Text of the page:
When I discovered what my body was intolerant two and removed those items from my diet and kept my regular excercise routine, my health and energy sky rocketed. I lost 30 pounds when I couldn’t lose 10 pounds over the last 10 years. I felt great viirtually all of my symptoms went away and my energy went through the roof.

    Additionally, I have referred at least 10 people to the program and 9 of them have seen just as many benefits. The 10th, not so much but she admitted she really did not follow the program that well. It does take discipline and is based on a six month abstinence from intolerant foods and the slowly rotating them back into your diet to see how it affects you.

    I am not offended. It just seems you have a lot of research and hours of home work into alternatives and don’t have anything much to say. It seems you have a habit of researching alternatives but never take the plunge. You seem to speak with great authority, but have zero personal experience.

    I have seen it work wonders for many people personally, including myself. It worked wonders for me, fact not fiction or opinion. So where is the scam?

    As far as it being a scam, I can say it worked for me and did wonders. So I acheived my weight goals and improved virtually all of my symptoms in the REAL WORD – not the CYBER/ PSEUDO-HYPOTHETICAL world. It worked extremely well for me and others, but becasue you say it is a scam – I guess you must be right. All the benefits I have derived from it as well as friends must be an illusion a figment of our imaginations.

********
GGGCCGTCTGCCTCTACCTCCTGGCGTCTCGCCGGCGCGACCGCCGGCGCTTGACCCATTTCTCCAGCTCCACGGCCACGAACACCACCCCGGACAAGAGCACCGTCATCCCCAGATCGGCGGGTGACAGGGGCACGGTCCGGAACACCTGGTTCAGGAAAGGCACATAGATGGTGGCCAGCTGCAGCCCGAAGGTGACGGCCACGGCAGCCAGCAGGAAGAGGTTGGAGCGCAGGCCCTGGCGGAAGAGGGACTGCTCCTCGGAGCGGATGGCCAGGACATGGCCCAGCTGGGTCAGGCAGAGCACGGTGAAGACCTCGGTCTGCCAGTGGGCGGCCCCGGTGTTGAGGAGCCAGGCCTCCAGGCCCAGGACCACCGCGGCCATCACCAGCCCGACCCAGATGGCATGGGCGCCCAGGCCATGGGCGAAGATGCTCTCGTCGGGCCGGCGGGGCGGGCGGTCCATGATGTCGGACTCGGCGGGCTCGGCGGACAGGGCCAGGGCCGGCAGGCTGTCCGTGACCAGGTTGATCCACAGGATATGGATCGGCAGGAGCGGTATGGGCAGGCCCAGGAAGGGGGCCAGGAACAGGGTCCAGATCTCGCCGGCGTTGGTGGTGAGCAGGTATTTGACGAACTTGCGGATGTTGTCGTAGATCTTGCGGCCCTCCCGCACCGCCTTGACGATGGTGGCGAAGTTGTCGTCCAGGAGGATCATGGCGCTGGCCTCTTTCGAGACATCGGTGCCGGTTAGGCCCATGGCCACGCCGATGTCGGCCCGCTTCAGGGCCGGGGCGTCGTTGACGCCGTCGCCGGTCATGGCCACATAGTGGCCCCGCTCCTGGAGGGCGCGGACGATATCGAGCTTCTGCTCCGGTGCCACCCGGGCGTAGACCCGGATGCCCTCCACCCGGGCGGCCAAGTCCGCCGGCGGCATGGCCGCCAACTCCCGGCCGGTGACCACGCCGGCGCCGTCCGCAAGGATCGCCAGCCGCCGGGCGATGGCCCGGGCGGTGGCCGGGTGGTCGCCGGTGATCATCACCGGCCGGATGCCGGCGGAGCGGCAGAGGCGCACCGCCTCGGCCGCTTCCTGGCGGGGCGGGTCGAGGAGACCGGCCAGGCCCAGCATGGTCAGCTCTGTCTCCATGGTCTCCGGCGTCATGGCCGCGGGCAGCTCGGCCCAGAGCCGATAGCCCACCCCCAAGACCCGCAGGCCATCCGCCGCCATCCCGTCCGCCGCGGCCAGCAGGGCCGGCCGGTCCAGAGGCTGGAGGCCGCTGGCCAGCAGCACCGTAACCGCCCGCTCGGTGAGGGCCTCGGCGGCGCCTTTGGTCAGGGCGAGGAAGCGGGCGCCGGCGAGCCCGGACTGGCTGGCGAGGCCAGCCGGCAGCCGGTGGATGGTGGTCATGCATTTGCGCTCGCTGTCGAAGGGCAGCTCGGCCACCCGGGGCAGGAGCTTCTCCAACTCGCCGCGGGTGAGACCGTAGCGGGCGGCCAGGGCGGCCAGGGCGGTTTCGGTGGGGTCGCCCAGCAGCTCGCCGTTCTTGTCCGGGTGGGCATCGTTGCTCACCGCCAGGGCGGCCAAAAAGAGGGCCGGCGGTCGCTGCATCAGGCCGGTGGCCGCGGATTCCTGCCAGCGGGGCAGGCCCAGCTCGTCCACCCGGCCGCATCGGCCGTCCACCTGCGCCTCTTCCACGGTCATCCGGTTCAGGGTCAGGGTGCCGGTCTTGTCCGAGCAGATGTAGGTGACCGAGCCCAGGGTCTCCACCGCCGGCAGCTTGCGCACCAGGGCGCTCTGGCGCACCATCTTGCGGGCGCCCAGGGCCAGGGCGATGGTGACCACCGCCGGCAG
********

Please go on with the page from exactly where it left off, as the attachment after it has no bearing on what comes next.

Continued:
Because a report you read says it is BS – it must be B S? There have been a lot of studies that say ADD is B S – maybe they are right too?

    If you haven’t personally experinced either failure or sucess with it, you really don’t knoiw what you are talking about it. Maybe you should considering trying SOMETHING – anything, it might work for you – rather than sniping from the sidelines.

    My brother lost 40 pounds, clleared up rashes and cured his insomina he had for several years and (actually got him off meds) , got him of nexium as well

    My mother in law – lost 30 lbs, energy went through the roof and it totally cured her bricitis – she had gotten to the point wherte she could not lift her arm above hger head.

    A friend got of medication for stomach problems and cleared up a persitent cough he had for over 10 years

    For me personally – I’ll take a scam like that any day.


    Post count: 14413

    Anecdotal evidence means nothing.


    Patte Rosebank
    Post count: 1517

    The danger with dubious medical tests & treatments is that some people are so convinced that something worked for them, that they cannot accept overwhelming evidence to the contrary.

    Which should we trust: The anecdotal evidence of people claiming to have been helped by this testing and treatment, OR the actual scientific proof provided by legitimate medical organizations made up of legitimate medical specialists who have conducted thorough scientific studies?